Very interested in this as I work right beside it, and those concrete slabs are an eyesore! Can’t wait for them to be either demolished or regenerated into a mean, clean, glass gherkinesque structure..

    • #737405
      Anonymous
      Participant

      I’m sure that if someone came up with a scheme as attractive as the Gherkin that no-one would object; In relation to the concrete silos you could be looking at an updated version of this which in environmental terms would represent a very sustainable project and set a very good environmental precedent for the rest of the scheme.

    • #737406
      The Denouncer
      Participant

      Yeah I always liked the view from the Grand Canal onto the Treasury Building and Grand Canal Plaza, though a walk down Barrow St. and the top of Pearse St. disappoints as it always seem so far from completion.

    • #737407
      Anonymous
      Inactive

      @Andrew Duffy wrote:

      I live near here, and several taxi drivers and pub bores have complained to me that a 1916 rising site will be destoyed to build apartments. Telling them that DeValera’s crew occupied a building in Boland’s flour mills on Grand Canal Street, and that the concrete towers overloking the docks are obviously no more than fifty years old, doesn’t tend to register.

      Does anyone know how old the silos are? I would say they are older than 50 years, but definitely younger then 1916 (As alluded to by Andrew above). Maybe 1930s/40s? However, these sorts of silos have been known to date from the turn of the 20th century. Also, from Graham’s post it would appear that these are not actually on the list of protected structures. I must admit that I thought these were protected up until now. I suppose I just took it for granted.

    • #737408
      GrahamH
      Participant

      So did I – most surprised not to find any reference to them on the Record. Even under the guise of a surrounding street name, still nothing.

      Given the steel windows it probably dates from 1920 to 1950, but sure we knew that anyway ๐Ÿ™‚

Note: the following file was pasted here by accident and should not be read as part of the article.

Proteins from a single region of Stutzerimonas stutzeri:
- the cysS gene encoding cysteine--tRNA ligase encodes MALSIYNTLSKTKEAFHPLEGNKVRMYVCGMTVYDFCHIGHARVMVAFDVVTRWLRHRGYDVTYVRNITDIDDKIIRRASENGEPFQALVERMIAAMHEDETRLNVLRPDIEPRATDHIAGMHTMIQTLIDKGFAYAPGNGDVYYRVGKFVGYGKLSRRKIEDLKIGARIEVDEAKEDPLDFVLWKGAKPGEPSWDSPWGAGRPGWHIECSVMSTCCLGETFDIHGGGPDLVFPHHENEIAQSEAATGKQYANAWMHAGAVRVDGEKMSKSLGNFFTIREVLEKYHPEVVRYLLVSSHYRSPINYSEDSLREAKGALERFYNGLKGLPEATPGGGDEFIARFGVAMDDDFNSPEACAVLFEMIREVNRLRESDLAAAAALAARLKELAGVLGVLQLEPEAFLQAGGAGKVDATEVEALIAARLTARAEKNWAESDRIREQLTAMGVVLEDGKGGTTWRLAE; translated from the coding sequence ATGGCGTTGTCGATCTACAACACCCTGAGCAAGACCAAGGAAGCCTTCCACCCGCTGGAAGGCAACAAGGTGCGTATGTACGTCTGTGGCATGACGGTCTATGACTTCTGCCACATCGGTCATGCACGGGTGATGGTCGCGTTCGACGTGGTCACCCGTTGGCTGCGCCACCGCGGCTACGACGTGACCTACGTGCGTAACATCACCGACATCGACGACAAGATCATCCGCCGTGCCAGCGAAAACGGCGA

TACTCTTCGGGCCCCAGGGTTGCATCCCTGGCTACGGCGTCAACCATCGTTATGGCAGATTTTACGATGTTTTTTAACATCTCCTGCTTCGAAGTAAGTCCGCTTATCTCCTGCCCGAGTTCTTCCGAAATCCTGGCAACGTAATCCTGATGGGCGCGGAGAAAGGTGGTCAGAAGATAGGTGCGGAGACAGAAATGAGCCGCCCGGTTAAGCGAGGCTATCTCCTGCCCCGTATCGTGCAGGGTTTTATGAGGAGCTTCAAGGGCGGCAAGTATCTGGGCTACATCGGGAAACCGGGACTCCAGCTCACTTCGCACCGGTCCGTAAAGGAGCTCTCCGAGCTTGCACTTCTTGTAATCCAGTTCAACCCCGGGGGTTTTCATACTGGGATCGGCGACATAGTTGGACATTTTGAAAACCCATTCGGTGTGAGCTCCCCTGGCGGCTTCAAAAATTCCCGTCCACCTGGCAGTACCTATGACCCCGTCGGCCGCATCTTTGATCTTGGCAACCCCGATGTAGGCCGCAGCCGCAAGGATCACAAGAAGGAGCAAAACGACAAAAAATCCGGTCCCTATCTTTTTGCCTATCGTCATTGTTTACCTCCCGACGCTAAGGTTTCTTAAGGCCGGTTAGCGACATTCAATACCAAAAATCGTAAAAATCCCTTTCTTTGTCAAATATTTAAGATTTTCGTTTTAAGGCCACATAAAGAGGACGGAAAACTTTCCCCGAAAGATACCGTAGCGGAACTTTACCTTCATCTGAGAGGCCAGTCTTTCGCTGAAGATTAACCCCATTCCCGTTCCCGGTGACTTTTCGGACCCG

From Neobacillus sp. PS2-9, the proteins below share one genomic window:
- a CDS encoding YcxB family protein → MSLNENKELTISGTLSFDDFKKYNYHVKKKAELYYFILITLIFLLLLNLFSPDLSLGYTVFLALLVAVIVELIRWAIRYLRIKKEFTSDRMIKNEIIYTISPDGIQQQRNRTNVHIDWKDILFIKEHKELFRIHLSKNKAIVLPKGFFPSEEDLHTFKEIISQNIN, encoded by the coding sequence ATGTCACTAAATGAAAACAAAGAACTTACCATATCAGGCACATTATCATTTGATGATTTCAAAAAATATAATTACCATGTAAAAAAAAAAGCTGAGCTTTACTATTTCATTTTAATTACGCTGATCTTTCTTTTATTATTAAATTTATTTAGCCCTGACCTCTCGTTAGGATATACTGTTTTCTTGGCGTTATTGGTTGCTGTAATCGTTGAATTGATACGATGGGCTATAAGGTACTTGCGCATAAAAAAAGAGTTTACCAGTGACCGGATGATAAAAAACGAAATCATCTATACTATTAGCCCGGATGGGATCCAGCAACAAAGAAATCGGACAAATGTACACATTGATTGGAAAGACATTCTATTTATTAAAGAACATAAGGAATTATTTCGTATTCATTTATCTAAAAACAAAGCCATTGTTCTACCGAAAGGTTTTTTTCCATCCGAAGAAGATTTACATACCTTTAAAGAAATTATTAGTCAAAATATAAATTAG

Indeed they could be iron, completely throwing things off.
      The late 40s seems about right,

      It must have been the tallest building ever built in Ireland when constructed surely?
      (spires and chimneys aside).
      When did it close does anyone know, and who owned it since?

    • #737409
      Anonymous
      Participant

      It was operational at least as late as Q4 1999 operated as Bolands Mills sold as a property development opportunity by parent group IAWS was reported in the IT at the time can’t remember who bought it at the time roughly 2000 / 2001

    • #737410
      ctesiphon
      Participant

      There’s a similar building on the north docks in Waterford City that was built around 1920, or slightly before- concrete frame, infill panels. A few years ago the city Conservation Officer was trying to get it included on the city RPS as it was/is one of the oldest structures in the whole country to use concrete in its construction, but I believe he had an uphill battle (Sisyphian?) with the Councillors. If you thought it was a battle to get Councillors to appreciate 19th century architecture, imagine how difficult it is to convince them of the heritage merit (Scientific and Technical, to name just two categories of interest) of a concrete silo. Don’t know what the outcome was…

      And then there’s the R&H Hall building in the docks in Cork City. Not sure if that one’s a PS either, though. Something tells me it might be, but I haven’t time to check just now.

      Anyone know the height of this Dublin one? Even a ballpark figure?

    • #737411
      GrahamH
      Participant

      It seems to be 12 storeys, however each is relatively low at around 2.5 metres/9 feet, bringing the building up to a height of 30m or around 105 feet. Plus a bit more probably.

    • #737412
      Andrew Duffy
      Participant

      @ctesiphon wrote:

      the R&H Hall building

      Is it still planned to redevelop this as an apartment tower?

    • #737413
      Anonymous
      Inactive

      It seems to be about the same height as the Millenium Tower across the road. Sean Rothery refers to the waterford granery in Ireland and The New Architecture as being from 1905. It would appear to still be there, but surrounded by some later silos:

      http://www.opw.ie/waterfordquays/images/site_mag/img0051_mag.jpg

      I think the Bolands one most resembles the Guinness silo. Although the Guinness one is white, there would appear to be strong similarities in their form.

    • #737414
      Andrew Duffy
      Participant

      @phil wrote:

      It seems to be about the same height as the Millenium Tower across the road.

      I agree. The Millennium Tower is a shade over 49m, but I think it is a little higher than the silo. in any case, I imagine the replacement will be taller.

    • #737415
      jdivision
      Participant

      Boland Mill Development Company, a subsidiary of Benton Properties (whose principal is Sean Kelly) is seek planning 3 new office buildings on the site which total approximately 34,268 sq.m. You can tell instantly it was designed by STW. The existing warehouse building is to be converted toa hotel, multi-storey warehouse fronting the Grand Canal Dock and Noรขโ‚ฌโ„ขs 33 & 34 Barrow Street are being converted to office use, culminating in a gross development of approximately 40,647 sq.m.

      The new office buildings, which range in height from 12 to 16 storeys, are set in a public plaza that extends from Barrow Street to the Grand Canal Dock. The nearby Millennium Tower in Charlotte Quay on the same side of Grand Canal Dock is also 16 storeys. Gary Rhodes is to operate the restaurant in the hotel overlooking Grand Canal Dock.